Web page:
What in the Heck is a “Bull Market” and a “Bear” Market”?

Imagine yourself skipping down a yellow brick road. That road has a street sign that says, “Wall Street.” You’re on a journey to the Emerald City, which you presume is so-named for all its flourishing investments and wealth; a place where money is so abundant it practically grows on everything and little green triangles always point skyward.   Along the way, the sky begins to darken. Suddenly, you feel spooked and uneasy. Despite your fear, however, you know you must be brave and carry on, so you begin to sing a little ditty. This makes you feel better, and eventually, you arrive at the destination of your dreams. 

The ditty that gave you courage to get through the scary parts of the journey? Well, it goes a little something like this: “Bulls and luftsichel signs and bears, oh my!”  

If I may preempt you, no, I have not been frolicking through a poppy field. The tale I’ve told you will all make sense in time, and in a circuitous way, encapsulates the lesson of this post. And also…the nature of the beast…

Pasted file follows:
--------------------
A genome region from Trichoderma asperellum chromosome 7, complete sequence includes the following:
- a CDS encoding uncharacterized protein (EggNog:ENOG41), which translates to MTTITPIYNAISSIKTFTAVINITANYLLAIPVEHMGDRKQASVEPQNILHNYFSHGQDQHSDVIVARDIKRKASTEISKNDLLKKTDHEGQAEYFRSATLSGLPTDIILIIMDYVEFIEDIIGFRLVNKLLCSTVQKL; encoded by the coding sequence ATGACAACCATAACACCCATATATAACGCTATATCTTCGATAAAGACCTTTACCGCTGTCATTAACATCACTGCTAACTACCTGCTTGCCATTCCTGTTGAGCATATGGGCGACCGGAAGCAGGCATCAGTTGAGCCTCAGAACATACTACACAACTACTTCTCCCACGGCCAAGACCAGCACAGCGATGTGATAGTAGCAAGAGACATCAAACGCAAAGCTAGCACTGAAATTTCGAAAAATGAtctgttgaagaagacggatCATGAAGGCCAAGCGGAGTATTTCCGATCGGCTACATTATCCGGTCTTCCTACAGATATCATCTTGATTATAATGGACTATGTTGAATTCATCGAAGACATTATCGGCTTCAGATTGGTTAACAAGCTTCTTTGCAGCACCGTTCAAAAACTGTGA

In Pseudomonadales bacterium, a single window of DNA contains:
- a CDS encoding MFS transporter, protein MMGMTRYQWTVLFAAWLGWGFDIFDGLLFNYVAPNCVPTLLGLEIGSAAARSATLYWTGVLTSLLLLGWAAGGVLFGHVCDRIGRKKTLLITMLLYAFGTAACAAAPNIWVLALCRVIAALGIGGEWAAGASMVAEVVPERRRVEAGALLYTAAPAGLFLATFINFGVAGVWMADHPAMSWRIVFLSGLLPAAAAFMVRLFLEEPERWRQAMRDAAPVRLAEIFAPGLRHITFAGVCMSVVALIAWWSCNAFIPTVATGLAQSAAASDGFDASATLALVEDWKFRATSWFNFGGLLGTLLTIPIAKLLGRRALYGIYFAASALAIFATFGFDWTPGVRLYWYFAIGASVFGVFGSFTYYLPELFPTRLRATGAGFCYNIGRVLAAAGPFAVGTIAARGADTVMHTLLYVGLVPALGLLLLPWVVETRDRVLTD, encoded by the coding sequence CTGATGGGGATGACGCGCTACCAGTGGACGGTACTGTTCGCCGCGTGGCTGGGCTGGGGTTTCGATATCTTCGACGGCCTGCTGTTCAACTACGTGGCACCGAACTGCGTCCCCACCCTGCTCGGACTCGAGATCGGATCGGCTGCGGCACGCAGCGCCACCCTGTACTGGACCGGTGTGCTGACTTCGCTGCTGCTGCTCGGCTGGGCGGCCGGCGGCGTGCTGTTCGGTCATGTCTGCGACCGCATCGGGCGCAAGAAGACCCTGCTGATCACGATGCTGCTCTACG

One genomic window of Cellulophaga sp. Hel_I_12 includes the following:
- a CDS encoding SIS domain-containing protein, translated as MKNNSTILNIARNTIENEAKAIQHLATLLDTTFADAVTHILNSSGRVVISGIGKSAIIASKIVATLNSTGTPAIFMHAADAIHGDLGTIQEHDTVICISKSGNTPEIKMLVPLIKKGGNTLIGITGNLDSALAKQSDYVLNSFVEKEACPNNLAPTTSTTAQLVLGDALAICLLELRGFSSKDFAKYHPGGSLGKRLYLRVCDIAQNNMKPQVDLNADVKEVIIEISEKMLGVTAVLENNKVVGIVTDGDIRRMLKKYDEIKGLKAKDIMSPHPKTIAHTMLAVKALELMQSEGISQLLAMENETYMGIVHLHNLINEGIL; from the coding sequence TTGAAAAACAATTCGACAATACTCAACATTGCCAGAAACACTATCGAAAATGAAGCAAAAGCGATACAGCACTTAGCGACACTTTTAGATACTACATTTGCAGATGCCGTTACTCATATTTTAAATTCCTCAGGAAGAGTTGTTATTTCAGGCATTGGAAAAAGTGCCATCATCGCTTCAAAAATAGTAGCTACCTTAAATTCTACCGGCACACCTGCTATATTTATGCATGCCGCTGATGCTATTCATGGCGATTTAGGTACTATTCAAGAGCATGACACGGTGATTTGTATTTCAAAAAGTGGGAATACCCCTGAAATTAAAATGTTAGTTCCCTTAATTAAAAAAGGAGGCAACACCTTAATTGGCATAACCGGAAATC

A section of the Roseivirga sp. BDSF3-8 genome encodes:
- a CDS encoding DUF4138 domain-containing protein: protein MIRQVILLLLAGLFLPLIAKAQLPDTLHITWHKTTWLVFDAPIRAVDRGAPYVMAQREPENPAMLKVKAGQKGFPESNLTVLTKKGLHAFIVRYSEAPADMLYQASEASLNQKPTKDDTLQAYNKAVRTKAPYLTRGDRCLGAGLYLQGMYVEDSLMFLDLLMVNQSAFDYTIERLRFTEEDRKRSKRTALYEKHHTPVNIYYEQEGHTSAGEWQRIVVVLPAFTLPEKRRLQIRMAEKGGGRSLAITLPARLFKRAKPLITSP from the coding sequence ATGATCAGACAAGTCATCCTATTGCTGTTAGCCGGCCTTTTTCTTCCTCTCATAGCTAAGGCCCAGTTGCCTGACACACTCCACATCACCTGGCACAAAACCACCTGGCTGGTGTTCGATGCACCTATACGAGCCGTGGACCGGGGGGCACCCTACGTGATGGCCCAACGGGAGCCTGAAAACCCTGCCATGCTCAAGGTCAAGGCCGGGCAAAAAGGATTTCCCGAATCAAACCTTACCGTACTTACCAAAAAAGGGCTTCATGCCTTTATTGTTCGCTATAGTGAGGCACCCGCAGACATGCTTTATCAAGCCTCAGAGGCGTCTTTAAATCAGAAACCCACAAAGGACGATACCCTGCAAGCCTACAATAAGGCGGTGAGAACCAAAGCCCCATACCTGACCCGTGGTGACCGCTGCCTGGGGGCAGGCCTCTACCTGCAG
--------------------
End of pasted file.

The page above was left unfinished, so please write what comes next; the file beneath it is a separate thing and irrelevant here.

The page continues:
Alright, enough goofing; let’s get down to business! 

Even if you don’t consider yourself to be a financial expert, you’ve probably come across the terms “bull market” and “bear market.”  They’re hard to avoid.  The terms are ubiquitous in newspapers, magazines, blogs, and TV news and financial shows. 

Consider the following headlines:

“With the stock market officially in a bear market, here’s a look back at each decline of at least 20% since the 1930s to see how long, and how severe, such downturns typically are.” (CNBC 3-14-20)

“Is this a new bull market?  Or the same old bear?  The rally has been historic, but it still needs to prove itself.” (Kiplinger 7-1-20)

Chart of the S&P 500’s returns in bull and bear markets


“Stock investors got the big bull market they wished for – and now they should be careful.” (Marketwatch 12-19-20)

If you don’t have a good handle on what these terms mean, don’t feel bad.  You aren’t alone.  I confess that I used to struggle with this.